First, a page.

Wednesday, August 18, 2010


“What Are We To Do?”


1. It is natural for us, as believers, to be grieved by injustice and immorality.

2. How are we to respond? Fear, worry, and/or grumbling are not the answer. To what extent should we concern ourselves with politics and/or engage in political activism?

3. What is needful is a Biblical perspective leading to a God-honoring response that enhances, and does not undermine, our witnessing efforts.

4. God “works all things after the counsel of His will” (Eph. 1:11). He is sovereign over rulers and governments. He is ultimately in control of the affairs of our lives (Matt. 5:25f; Phil. 4:6-7).

5. Our eschatological viewpoint will dictate, to some extent, the degree to which we concern or involve ourselves with political matters. A Biblical eschatology (pretribulational, premillenial) offers true Biblical hope and puts greater emphasis on the salvation of souls.


1. What is the purpose of the church?

2. The preeminent purpose and goal of the church is to glorify God. Note the three-fold doxology in Ephesians chapter 1 (1:6,12,14). The church glorifies God by its very existence, inasmuch as every member has been saved by His grace to His glory (Cf. 1 Tim. 1:11-17).

3. Two other concerns sum up the main purposes of the church: 1) the edification of the saints (Eph. 4:11-16); and 2) the evangelization of the lost (Matt. 28:18-19).

4. QUESTION: What are some of the other unbiblical purposes that churches sometimes mistakenly adopt?

5. When it comes to our relationship to our society and culture our mandate is to preach the gospel!


From the Screwtape Letters (C. S. Lewis). One demon’s advice to another: “Certainly we do not want men to allow their Christianity to flow over to their political life, for the establishment of anything like a really just society would be a major disaster. On the other hand we do want, and want very much, to make men treat Christianity as a means, preferably, of course, as a means to their own advancement, but, failing that, as a means to anything--even to social justice. The thing to do is to get a man at first to value social justice as a thing which the Enemy demands, and then work him on to the stage at which he values Christianity because it may produce social justice. For the Enemy will not be used as a convenience. Men or nations who think they can revive the Faith in order to make a good society might just as well think they can use the stairs of Heaven as a short cut to the nearest drug store. Fortunately it is quite easy to coax humans round this little corner. Only today I have found a passage in a Christian writer where he recommends his own version of Christianity on the ground that “only such a faith can outlast the death of old cultures and the birth of new civilizations.” Yet see the little rift? “Believe this, not because it is true, but for some other reason.” That’s the game.” Your affectionate uncle, Screwtape.”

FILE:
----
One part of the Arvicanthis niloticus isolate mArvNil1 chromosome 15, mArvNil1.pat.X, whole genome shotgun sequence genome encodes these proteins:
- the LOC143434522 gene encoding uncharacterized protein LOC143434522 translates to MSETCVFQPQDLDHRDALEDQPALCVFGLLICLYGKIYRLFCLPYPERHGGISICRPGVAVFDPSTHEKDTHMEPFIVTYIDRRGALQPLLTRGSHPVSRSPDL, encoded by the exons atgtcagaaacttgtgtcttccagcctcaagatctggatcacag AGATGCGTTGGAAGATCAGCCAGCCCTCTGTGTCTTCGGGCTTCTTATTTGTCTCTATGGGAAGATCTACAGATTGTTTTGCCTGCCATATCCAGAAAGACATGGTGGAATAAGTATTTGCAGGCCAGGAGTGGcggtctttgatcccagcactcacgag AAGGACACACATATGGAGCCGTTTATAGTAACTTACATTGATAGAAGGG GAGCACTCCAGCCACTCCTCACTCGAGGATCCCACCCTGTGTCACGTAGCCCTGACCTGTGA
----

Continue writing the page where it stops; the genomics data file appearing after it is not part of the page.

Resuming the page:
1. Define the gospel (Cf. 1 Cor. 15:1-4).

2. From what does the gospel save (John 3:16; Acts 26:18; Rom. 6:23; 2 Thess. 1:8-9)? To what does the gospel save (John 1:12; 2 Cor. 5:17; Gal. 2:20; 1 John 5:11-12)?

3. What are different gospels that are sometimes substituted for the true gospel (Gal. 1:6: 2 Cor. 11:4). Identify and describe each of the following: social gospel; easy believism gospel; health, wealth and prosperity gospel; works gospel; the gospel of liberation theology.

4. To what extent is the preaching of the gospel to pervade the ministry of the church (Matt. 28:18-19; Rom. 6:1-7; 1 Cor. 2:2; 1 Cor. 11:26; 15:1-4)?

5. Are there any NT verses that exhort us to attempt to change, by fleshly means, society or unbelievers? What instructions are given regarding our relationship with unbelievers (Rom. 10:1; 1 Cor. 5:10, 12; 1 Cor. 9:19; 1 Cor. 10:31-33; 1 Cor. 14:23-24; 2 Cor. 6:14; Gal. 6:10; Phil. 2:15; Col. 4:5; 1 Tim. 2:1-2, 3:7; 1 Pet. 3:15; Jude 23)? What chief concern should govern our relationships with unbelievers?

6. What are some of the different ways in which the church fulfills its mandate to preach the gospel?

7. To what extent, if any, can the church faithfully preach the gospel while simultaneously encouraging and promoting political activism? To what extent are the two endeavors mutually exclusive?

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